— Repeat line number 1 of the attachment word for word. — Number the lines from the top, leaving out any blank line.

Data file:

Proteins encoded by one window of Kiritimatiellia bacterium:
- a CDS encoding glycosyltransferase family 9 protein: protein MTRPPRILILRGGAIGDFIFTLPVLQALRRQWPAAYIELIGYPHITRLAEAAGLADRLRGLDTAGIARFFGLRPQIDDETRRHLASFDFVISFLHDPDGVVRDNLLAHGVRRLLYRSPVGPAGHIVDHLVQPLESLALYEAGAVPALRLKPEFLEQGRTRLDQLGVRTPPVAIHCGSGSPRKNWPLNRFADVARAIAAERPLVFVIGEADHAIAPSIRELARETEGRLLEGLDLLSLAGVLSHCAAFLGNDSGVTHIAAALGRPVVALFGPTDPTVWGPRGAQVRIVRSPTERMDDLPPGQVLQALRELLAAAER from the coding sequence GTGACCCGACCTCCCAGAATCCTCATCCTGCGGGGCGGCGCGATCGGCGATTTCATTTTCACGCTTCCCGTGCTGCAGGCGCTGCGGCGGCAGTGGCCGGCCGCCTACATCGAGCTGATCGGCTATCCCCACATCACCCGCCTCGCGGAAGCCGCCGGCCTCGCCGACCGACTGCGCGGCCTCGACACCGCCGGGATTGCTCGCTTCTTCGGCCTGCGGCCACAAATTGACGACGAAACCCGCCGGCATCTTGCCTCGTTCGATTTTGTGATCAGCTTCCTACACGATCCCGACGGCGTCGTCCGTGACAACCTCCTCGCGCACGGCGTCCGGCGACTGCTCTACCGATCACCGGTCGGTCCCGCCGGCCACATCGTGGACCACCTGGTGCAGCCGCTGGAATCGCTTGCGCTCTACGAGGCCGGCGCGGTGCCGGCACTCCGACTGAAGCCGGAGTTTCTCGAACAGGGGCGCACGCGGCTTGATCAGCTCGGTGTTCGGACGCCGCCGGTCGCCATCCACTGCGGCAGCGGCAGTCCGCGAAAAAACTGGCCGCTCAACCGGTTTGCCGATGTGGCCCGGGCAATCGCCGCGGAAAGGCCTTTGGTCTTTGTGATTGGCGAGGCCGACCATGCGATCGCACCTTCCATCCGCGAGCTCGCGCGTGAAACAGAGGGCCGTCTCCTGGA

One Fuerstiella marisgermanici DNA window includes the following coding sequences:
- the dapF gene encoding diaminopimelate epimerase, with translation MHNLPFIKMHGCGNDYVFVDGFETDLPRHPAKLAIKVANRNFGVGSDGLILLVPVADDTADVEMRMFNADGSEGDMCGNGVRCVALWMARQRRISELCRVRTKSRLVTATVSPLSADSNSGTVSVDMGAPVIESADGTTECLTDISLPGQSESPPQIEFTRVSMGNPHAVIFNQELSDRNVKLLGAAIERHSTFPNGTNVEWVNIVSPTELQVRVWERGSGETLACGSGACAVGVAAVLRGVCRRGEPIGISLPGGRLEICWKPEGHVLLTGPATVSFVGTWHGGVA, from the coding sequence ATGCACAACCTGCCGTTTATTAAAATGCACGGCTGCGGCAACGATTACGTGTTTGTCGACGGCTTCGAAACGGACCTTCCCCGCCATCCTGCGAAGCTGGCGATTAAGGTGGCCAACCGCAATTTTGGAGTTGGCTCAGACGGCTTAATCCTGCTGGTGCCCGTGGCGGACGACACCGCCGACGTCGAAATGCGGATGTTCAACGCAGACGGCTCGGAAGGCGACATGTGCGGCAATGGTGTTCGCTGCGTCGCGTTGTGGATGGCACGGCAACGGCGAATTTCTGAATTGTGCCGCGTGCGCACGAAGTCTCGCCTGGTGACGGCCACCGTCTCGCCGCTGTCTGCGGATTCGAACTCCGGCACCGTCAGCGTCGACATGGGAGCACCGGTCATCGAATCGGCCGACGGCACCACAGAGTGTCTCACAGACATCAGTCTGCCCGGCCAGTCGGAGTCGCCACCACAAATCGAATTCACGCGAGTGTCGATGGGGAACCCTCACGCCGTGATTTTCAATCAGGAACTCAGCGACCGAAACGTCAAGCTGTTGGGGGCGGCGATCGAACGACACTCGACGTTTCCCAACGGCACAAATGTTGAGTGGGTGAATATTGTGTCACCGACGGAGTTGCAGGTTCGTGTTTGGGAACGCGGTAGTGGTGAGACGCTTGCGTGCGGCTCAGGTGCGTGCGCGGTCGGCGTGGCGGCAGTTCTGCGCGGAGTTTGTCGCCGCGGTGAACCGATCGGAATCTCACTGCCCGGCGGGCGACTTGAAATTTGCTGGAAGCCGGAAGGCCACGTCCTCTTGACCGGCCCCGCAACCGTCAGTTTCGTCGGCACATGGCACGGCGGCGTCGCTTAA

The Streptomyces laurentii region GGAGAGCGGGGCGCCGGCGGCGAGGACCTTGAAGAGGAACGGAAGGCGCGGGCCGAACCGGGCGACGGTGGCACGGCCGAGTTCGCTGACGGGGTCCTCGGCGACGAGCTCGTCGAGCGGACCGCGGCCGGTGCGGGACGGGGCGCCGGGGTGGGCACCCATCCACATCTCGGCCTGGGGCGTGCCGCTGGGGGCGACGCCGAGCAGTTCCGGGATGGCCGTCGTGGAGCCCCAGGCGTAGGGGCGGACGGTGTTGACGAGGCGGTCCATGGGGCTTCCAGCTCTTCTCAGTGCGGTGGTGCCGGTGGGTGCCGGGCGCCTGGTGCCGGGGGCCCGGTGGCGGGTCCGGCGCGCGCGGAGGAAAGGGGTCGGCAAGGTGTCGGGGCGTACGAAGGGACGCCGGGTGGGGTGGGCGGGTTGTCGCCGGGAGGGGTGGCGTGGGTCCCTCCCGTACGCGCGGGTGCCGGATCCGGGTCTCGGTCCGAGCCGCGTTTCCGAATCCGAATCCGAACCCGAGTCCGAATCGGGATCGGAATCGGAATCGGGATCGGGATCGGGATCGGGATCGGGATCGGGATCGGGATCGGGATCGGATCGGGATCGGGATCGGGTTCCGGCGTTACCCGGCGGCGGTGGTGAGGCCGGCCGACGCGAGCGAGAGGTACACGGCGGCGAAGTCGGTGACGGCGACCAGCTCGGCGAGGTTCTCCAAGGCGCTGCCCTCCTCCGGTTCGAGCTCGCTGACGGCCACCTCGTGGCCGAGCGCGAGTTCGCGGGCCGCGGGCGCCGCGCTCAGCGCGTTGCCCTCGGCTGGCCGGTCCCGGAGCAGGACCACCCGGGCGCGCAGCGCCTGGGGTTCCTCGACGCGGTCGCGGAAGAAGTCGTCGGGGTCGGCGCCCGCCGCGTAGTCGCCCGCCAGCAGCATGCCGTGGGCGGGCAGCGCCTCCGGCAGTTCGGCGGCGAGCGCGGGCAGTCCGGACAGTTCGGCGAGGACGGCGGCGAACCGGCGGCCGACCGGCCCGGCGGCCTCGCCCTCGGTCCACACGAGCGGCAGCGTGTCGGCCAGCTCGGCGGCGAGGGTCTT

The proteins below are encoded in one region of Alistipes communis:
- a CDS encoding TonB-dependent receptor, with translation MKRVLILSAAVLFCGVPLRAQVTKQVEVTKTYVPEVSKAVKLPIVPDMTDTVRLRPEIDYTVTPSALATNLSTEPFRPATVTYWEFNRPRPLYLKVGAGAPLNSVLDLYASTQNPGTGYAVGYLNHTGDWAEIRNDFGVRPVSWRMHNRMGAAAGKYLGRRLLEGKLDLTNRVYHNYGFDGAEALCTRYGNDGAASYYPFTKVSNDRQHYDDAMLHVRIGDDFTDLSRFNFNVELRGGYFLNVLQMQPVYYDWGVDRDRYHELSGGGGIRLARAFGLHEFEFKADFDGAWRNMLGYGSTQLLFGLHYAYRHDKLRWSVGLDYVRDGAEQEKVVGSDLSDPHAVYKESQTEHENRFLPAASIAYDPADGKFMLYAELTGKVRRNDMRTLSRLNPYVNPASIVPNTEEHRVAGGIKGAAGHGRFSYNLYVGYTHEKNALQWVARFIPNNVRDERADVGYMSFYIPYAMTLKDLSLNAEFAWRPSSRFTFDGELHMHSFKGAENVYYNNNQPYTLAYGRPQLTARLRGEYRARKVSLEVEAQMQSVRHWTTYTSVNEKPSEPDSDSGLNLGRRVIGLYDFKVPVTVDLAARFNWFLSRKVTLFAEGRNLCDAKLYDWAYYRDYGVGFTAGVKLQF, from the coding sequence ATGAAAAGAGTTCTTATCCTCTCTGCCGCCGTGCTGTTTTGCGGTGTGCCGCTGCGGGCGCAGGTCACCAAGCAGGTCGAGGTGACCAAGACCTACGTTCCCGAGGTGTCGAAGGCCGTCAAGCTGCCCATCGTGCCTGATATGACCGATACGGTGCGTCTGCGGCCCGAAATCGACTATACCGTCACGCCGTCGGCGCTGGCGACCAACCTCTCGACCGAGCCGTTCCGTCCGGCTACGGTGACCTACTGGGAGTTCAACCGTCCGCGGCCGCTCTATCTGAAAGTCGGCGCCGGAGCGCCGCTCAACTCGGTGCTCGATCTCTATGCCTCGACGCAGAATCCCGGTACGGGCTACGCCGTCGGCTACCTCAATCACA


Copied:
Proteins encoded by one window of Kiritimatiellia bacterium: